Leadership hack 026 – the three steps to mastery
“Learn to ski on piste before you ski off-piste”
Army Ski Instructor
One of the biggest problems I face when teaching and coaching is that people often try to do too much too soon. Without a mastery of the basics I find some of the following problems occur:
- Paralysis of decision-making. When someone is subjected to too much new information, they have no way to organise or recall the information needed.
- Poor decision-making. It takes time to build up intuition (pattern recognition), without time to build up expertise
- Inability to adapt. When a new or different problem arises, an analysis of basic principles is not possible
- Increased Stress and possibly burn out. People can often become,
- Decreased interpersonal skills. Not having the right answer, it a difficult position to be in. When you a
The Japanese concept of shu, ha, ri is helpful here. Simply put (my own interpretation):
- Learn the rules
- Bend the rules
- Be the rules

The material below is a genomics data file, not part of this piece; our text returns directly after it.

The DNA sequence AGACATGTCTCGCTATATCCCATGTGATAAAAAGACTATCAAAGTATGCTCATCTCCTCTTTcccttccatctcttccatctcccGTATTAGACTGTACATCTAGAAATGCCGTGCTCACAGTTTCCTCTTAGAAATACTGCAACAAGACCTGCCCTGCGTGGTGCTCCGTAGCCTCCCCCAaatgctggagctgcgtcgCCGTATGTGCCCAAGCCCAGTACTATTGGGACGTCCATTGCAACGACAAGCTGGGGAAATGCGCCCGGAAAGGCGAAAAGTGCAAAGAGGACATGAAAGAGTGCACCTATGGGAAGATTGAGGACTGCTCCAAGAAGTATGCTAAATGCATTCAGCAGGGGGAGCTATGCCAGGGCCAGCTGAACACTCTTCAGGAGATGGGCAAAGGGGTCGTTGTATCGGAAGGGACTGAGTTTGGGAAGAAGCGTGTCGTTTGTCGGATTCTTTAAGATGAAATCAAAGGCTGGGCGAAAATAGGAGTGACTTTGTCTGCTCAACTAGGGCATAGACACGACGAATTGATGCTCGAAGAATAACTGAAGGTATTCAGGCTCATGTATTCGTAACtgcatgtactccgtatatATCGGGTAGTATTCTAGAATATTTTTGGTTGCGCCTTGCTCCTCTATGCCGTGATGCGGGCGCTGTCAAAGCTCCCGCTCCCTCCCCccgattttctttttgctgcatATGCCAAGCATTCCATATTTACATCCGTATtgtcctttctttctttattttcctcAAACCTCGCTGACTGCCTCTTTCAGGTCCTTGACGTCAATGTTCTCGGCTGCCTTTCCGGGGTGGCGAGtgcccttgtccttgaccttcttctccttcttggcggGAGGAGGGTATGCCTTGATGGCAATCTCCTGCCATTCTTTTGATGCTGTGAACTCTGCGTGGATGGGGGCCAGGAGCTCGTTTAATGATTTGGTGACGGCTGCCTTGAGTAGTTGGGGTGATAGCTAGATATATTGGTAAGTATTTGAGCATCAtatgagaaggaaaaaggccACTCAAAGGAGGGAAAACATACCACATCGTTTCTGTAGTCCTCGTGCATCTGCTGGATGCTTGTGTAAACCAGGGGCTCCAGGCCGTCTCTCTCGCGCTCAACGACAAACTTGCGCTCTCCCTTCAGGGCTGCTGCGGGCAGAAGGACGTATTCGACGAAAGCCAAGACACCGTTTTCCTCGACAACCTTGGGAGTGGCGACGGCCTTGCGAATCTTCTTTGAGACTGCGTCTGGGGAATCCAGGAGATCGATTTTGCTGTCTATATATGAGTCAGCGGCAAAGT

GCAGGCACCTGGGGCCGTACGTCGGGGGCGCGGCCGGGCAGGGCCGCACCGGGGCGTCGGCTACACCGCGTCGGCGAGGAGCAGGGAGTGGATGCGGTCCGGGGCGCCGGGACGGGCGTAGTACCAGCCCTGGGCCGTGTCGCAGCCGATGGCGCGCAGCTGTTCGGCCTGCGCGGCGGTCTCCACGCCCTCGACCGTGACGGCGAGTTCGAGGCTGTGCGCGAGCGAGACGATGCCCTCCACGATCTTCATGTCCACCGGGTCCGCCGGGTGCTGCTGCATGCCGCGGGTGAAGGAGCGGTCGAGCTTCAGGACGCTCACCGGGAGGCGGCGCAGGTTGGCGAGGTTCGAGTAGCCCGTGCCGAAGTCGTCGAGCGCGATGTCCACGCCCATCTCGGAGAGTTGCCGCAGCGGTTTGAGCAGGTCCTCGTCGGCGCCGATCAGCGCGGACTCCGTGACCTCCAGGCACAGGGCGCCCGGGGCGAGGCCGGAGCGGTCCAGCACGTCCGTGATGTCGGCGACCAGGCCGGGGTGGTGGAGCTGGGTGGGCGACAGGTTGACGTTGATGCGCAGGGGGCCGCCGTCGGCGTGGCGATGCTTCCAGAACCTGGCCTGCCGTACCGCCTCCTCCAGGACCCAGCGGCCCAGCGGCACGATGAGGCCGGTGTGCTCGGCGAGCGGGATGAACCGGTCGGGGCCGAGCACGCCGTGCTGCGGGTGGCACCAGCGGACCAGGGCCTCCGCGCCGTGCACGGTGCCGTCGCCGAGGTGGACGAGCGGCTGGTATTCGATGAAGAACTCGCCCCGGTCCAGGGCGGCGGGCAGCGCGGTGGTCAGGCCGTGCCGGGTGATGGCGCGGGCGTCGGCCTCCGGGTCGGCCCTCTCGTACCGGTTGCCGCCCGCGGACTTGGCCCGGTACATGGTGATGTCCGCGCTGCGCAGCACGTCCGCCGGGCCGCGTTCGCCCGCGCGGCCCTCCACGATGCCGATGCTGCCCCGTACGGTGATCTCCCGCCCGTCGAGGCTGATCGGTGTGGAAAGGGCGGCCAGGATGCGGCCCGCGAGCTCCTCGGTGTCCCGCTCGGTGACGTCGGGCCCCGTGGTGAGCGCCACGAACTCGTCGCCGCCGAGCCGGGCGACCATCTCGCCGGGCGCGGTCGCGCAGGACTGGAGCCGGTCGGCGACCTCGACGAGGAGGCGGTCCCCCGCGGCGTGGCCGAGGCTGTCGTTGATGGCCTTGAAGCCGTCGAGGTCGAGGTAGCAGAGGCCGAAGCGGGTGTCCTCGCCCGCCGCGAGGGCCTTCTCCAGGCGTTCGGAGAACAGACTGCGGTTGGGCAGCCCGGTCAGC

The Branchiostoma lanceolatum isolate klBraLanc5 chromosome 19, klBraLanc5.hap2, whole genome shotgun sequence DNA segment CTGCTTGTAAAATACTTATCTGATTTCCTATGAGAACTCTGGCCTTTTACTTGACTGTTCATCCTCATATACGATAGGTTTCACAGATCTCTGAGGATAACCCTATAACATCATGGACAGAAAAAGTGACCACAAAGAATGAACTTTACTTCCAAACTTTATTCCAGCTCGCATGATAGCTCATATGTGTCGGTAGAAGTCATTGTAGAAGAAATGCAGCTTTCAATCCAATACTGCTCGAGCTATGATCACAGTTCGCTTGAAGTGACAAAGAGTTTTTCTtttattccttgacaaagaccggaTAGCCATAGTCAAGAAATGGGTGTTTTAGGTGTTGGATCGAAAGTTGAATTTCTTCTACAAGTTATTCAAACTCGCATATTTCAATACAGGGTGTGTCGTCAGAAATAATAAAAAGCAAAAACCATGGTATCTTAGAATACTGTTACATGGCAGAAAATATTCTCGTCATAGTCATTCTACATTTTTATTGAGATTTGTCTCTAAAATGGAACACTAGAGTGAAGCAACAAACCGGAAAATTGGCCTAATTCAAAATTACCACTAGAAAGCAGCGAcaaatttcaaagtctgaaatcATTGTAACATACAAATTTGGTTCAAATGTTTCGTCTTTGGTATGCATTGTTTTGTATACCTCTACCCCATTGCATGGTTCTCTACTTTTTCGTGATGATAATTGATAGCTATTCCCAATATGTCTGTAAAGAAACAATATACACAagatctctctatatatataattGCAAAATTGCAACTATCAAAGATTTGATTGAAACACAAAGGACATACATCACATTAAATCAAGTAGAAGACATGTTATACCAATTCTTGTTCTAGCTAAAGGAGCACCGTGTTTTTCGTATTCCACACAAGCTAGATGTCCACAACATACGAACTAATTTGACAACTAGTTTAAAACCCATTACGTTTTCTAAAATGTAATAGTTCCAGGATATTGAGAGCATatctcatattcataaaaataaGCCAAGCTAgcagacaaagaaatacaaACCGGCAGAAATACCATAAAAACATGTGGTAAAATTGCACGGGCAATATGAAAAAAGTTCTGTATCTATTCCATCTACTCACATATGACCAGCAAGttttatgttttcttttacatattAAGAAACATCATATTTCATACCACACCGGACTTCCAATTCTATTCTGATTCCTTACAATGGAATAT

A more in-depth translation (copied from Associates Mind) would be:
- Shu (守) “protect”, “obey”—traditional wisdom—learning fundamentals, techniques, heuristics, proverbs
- Ha (破) “detach”, “digress”—breaking with tradition—detachment from the illusions of self
- Ri (離) “leave”, “separate”—transcendence—there are no techniques or proverbs, all moves are natural, becoming one with spirit alone without clinging to forms; transcending the physical
If you have ever watched the Karate Kid, you will see how Mr Miagi taught the Karate Kid to master the basics “wax on. wax off”. Before Mr Miagi taught the Kid anything else, the Kid spent hours waxing a car.
The insight Mr Miagi had was to allowed the Kid to focus on one task, and repeat it until it because automatic. Only then did Mr Miagi add further complexity.
How can this apply to build software?
As Jakob Schmidt Sørensen put (see here), just apply Shu, Hi, Ri to the agile principles.